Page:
2. http://fmaware.org/site/PageServera6cc.html?pagename=fibromyalgia_affected
  3. http://www.nfra.net/Diagnost.htm
  4. http://fmaware.org/PageServerf195.html?pagename=fibromyalgia_treated,
  5. http://www.niams.nih.gov/Health_Info/Fibromyalgia/default.asp#e
  6. Comparison of manual lymph drainage therapy and connective tissue massage in women with fibromyalgia: a randomized controlled trial: http://www.ncbi.nlm.nih.gov/pubmed/19243724
  7. Manual lymph drainage therapy using light massage for fibromyalgia sufferers: a pilot study: http://www.orthopaedic-nursing.com/article/S1361-3111(03)00084-0/abstract
  8. Systematic Review of Efficacy for Manual Lymphatic Drainage Techniques in Sports Medicine and Rehabilitation: An Evidence-Based Practice Approach: http://www.ncbi.nlm.nih.gov/pmc/articles/PMC2755111/

FurtherReading

http://www.approvedarticles.com/Article/Manual-Lymphatic-Drainage–the-Autonomic-Nervous-System–CFS-and-Fibromyalgia–Part-1/749

 

 

14 comments to The Role of Manual Lymphatic Drainage in Fibromyalgia

  • Neva Rogers

    Thanks. I do have lymphedema in both my legs from the knees down. I was first diagnosed in 1998. Prior to that my legs were very painful to the touch. I never thought about fibromyalgia until I received your email. I never had a clue why my legs were so very sensitive to the touch.
    I was told by a lymphedema doctor that I may have a combination of lipodema and lymphedema. Since both are treated the same, it isn’t that important to know that.

  • molly morris

    After reading your article, and also after years of treating patients with all kinds of conditions, I imagine that MLD is an underutilized treatment modality. Does anyone do post op MLD with orthopedic, abdominal, back surgeries. I’ve also noticed that people who have fat tissue in abdomen benefit greatly and with some it seemed to trigger weight loss and a new direction for their body.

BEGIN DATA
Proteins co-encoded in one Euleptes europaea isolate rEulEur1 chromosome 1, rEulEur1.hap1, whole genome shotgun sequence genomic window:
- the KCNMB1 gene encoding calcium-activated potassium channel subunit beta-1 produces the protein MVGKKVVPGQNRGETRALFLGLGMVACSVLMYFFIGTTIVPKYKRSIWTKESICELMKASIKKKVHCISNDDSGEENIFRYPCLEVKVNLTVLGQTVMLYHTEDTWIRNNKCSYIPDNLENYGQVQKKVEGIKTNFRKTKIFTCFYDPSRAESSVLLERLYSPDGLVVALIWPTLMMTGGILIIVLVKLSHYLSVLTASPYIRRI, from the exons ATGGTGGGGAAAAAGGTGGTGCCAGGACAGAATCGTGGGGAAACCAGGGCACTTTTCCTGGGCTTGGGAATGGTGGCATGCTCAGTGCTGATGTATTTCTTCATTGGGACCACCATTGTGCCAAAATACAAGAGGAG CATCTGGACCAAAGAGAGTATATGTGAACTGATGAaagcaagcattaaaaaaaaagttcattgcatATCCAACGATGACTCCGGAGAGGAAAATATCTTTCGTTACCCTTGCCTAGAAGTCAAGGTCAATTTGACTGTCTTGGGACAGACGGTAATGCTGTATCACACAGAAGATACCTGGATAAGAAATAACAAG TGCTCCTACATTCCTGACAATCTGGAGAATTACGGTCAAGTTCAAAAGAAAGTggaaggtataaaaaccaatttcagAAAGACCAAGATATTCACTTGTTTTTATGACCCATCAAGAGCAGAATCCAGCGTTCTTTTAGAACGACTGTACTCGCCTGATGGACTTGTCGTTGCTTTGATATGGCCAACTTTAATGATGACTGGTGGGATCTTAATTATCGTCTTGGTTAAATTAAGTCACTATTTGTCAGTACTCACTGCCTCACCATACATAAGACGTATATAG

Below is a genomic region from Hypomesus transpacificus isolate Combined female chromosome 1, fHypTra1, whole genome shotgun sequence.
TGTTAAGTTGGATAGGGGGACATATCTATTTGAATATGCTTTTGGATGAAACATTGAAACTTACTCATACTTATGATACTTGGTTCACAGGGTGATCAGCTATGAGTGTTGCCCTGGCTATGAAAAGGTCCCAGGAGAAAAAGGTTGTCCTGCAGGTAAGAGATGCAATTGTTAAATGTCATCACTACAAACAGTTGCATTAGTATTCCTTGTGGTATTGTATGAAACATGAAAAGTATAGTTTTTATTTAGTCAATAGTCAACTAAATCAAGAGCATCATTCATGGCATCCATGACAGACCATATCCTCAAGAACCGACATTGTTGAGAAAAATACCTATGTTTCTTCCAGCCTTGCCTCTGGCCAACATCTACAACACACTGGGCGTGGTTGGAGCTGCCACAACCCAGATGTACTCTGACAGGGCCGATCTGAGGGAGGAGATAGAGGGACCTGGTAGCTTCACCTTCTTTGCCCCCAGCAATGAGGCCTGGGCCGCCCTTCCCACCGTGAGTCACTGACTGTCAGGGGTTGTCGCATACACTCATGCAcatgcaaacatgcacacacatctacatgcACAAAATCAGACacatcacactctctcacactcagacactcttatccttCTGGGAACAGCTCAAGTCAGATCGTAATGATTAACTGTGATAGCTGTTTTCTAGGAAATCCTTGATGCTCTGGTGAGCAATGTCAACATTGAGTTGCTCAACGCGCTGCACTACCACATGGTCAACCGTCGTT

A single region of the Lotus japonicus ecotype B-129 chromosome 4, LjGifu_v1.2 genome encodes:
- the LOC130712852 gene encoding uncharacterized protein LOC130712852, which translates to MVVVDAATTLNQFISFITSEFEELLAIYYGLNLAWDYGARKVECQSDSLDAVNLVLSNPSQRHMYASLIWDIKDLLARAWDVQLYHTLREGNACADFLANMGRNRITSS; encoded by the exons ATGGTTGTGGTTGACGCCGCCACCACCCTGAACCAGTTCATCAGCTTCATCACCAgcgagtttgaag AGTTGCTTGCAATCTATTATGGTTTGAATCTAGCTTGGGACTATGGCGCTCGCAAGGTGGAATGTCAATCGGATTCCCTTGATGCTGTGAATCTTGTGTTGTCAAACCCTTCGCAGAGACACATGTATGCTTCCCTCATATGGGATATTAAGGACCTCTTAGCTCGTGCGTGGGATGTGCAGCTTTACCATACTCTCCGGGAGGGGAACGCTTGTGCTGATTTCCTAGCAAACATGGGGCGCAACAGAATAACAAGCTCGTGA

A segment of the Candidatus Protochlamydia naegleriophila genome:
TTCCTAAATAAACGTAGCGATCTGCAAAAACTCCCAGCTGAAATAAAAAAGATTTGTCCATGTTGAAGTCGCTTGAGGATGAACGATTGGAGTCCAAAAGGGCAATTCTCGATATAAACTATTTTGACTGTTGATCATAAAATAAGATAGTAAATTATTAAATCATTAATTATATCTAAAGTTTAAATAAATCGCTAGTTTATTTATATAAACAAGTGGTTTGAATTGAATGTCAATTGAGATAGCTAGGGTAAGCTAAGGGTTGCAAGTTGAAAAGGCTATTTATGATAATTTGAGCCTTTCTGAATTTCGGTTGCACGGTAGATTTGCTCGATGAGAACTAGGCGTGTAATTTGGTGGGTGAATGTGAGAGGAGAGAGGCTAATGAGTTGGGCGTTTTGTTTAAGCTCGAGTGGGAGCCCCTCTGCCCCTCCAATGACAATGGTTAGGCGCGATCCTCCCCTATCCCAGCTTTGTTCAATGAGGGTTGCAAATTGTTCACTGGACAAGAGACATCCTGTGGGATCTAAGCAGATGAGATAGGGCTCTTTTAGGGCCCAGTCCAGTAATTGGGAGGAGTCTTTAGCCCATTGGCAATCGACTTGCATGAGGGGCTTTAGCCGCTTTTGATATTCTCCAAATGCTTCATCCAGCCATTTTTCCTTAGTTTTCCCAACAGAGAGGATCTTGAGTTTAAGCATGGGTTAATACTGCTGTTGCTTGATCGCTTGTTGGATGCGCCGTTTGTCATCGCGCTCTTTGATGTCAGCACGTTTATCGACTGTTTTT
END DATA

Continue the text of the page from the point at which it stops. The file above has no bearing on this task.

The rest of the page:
As a Lymphedema Therapist, I would like to find more research based studies on these. Can you direct me to any sites that are valuable?

    thanks for all that you do!

  • Pat

    Again a very very big thanks for this important article. There are quite a few lymphers who also have fibro. It is an interesting connection. Fibro is considered an autoimmune condition and lymphedema seriously effect the cell mediated immune system of our bodies. It would be perhaps enlightening to see if there is a possible connection/interaction between the two. Thanks again!

  • Connie

    Thank you Jo, This article hit close to home for me. I have been practicing Lymphedema therapy for only 5years, and I have never thought of the treatment being very possibly helpful to my sister suffering with Fibro and Chronic fatique syndrom for several years now. I’m sure is very sensitive in these common trigger areas as she has tried some theraputic massage but it has to be very light or it just makes the pain much worse. My question would be: wouldnt you start the MLD in the more proximal painful areas of the neck and back like we do our lymphedema patients before working on a very painful area in the elbow or hip area? Or is the pain from the fibromalgia pain siginals very localized? Thank for your reply. Connie